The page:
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Download When the Rivers Run Dry: Water - The Defining Crisis of the Twenty-first Century Audiobook (Unabridged)

Extended Audio Sample When the Rivers Run Dry: Water - The Defining Crisis of the Twenty-first Century (Unabridged), by Fred Pearce
3 out of 53 out of 53 out of 53 out of 53 out of 5 3.00 (290 ratings) (rate this audio book) Author: Fred Pearce Narrator: Tony Crain Publisher: Polity Audio LLC Format: Unabridged Audiobook Delivery: Instant Download Audio Length: Release Date:
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Throughout history, rivers have been our foremost source of fresh water both for agriculture and for individual consumption, but now economists say that by 2025 water scarcity will cut global food production by more than the current U.S. grain harvest.

In this groundbreaking book, veteran science correspondent Fred Pearce focuses on the dire state of the world's rivers to provide our most complete portrait yet of the growing world water crisis and its ramifications for us all.

Pearce traveled to more than 30 countries examining the current state of crucial water sources like the Indus River in Pakistan, the Colorado River in the U.S., and the Yellow and Yangtze rivers in China. Pearce deftly weaves together the complicated scientific, economic, and historic dimensions of the water crisis, showing us its complex origins - from waste to wrong-headed engineering projects to high-yield crop varieties that have saved developing countries from starvation but are now emptying their water reserves. He reveals the most daunting water issues we face today, among them the threat of flooding in China's Yellow River, where rising silt levels will prevent dikes from containing floodwaters; the impoverishment of Pakistan's Sindh, a once-fertile farming valley now destroyed by the 15 million tons of salt that the much-depleted Indus deposits annually on the land but cannot remove; the disappearing Colorado River, whose reservoirs were once the lifeblood of seven states but which could easily dry as overuse continues; and the poisoned springs of Palestine and the Jordan River, where Israeli control of the water supply has only fed conflict between Israelis and Palestinians.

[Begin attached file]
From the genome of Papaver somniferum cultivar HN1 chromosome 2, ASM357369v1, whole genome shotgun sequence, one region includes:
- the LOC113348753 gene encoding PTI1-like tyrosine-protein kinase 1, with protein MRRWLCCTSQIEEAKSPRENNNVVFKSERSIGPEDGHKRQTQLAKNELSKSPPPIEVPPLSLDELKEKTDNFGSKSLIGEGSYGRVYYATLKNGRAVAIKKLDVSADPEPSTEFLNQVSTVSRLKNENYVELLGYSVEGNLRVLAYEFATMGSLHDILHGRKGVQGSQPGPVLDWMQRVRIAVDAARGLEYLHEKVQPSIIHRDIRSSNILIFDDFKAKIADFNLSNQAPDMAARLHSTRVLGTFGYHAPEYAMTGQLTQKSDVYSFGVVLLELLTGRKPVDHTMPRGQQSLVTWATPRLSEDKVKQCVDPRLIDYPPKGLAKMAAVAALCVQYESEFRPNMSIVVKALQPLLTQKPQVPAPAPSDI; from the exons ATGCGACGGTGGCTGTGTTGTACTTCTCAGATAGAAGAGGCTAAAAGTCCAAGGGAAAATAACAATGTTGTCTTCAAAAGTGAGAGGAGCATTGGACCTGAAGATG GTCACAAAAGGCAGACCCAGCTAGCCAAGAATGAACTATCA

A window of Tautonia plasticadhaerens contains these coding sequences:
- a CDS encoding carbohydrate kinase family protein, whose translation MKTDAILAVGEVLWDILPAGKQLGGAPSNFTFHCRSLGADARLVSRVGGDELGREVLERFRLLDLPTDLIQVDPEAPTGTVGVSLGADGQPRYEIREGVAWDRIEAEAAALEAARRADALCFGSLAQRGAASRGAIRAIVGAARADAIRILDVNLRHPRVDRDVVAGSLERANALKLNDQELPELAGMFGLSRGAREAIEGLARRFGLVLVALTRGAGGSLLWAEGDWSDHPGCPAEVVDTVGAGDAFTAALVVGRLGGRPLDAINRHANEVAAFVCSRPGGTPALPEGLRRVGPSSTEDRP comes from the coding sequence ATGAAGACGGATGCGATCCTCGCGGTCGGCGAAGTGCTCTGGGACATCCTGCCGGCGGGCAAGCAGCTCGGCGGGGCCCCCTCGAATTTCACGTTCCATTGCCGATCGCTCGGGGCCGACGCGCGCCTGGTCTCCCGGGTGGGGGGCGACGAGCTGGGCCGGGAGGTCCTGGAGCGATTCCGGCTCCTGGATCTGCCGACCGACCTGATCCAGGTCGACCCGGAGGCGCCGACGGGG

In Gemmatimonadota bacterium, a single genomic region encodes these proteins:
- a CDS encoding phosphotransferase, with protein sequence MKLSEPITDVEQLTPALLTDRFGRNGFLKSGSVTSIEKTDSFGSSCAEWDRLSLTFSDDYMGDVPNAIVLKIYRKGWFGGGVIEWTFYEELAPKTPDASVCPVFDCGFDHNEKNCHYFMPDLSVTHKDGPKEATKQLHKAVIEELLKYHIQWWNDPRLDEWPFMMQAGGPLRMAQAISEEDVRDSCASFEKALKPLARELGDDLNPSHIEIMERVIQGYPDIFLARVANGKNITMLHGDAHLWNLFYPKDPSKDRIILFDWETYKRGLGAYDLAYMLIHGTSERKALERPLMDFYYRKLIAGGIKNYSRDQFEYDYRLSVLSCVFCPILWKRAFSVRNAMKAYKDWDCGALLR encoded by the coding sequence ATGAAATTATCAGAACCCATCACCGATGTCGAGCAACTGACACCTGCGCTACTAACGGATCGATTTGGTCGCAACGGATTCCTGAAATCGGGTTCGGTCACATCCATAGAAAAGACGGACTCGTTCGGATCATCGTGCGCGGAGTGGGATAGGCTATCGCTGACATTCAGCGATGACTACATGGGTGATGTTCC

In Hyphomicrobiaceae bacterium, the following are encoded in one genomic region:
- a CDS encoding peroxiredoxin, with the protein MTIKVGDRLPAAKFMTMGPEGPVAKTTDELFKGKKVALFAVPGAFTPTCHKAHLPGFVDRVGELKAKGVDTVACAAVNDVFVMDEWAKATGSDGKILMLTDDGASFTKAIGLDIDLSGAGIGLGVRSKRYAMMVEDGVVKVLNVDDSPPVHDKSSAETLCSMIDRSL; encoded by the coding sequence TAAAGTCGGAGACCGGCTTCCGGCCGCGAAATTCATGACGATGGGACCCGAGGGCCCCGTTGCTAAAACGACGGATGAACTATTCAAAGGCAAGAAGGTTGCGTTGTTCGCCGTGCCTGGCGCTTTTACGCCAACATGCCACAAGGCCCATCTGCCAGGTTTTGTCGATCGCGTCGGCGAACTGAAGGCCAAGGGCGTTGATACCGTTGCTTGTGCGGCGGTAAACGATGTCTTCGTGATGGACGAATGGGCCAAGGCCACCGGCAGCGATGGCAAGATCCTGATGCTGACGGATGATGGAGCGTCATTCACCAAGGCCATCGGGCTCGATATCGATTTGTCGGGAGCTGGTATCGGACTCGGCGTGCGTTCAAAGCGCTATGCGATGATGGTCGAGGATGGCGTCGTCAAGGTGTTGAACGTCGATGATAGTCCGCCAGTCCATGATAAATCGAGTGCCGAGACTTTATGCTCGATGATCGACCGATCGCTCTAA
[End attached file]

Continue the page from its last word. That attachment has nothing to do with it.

The situation is dire, but not without remedy. Pearce argues that the solution to the growing worldwide water shortage is not more and bigger dams, but a greater efficiency and a new water ethic based on managing the water cycle for maximum social benefit rather than narrow self-interest.... Download and start listening now!


Listener Opinions

  • 4 out of 54 out of 54 out of 54 out of 54 out of 5 by Roger | 2/20/2014

    " In view of the drought in the southeast this book is a real eye opener. We are not alone and the problem is not getting any easier to solve. After reading this book I am beginning to think that we should not let the engineers get anywhere near our rivers or other water sources. Also, if we are going to 'help' less fortunate nations drill wells we should at least test the water before they use it. What has happened in India and other regions where the UN and private charities have helped drill wells is very sad if not criminal. The book is not without solutions. But we all need to pay attention to this crisis. "

  • 4 out of 54 out of 54 out of 54 out of 54 out of 5 by Brooke | 2/19/2014

    " This book is a great overview of the history and complex present-day challenges facing many of the world's largest river basins. My complaint is that Pearce did not cite any of his sources nor did he include a notes section at the end of his book, which makes it difficult to evaluate. "

  • 3 out of 53 out of 53 out of 53 out of 53 out of 5 by Mlg | 2/19/2014

    " Global look at the looming water shortage that is beginning to hit the planet. Pearce details where humans have made mistakes and what solutions are workable. The book is a wake up call since everyone is likely to be affected. "

  • 4 out of 54 out of 54 out of 54 out of 54 out of 5 by Hannah Z. | 2/14/2014

    " long and slow, but very interesting and well researched. a wake up call. "

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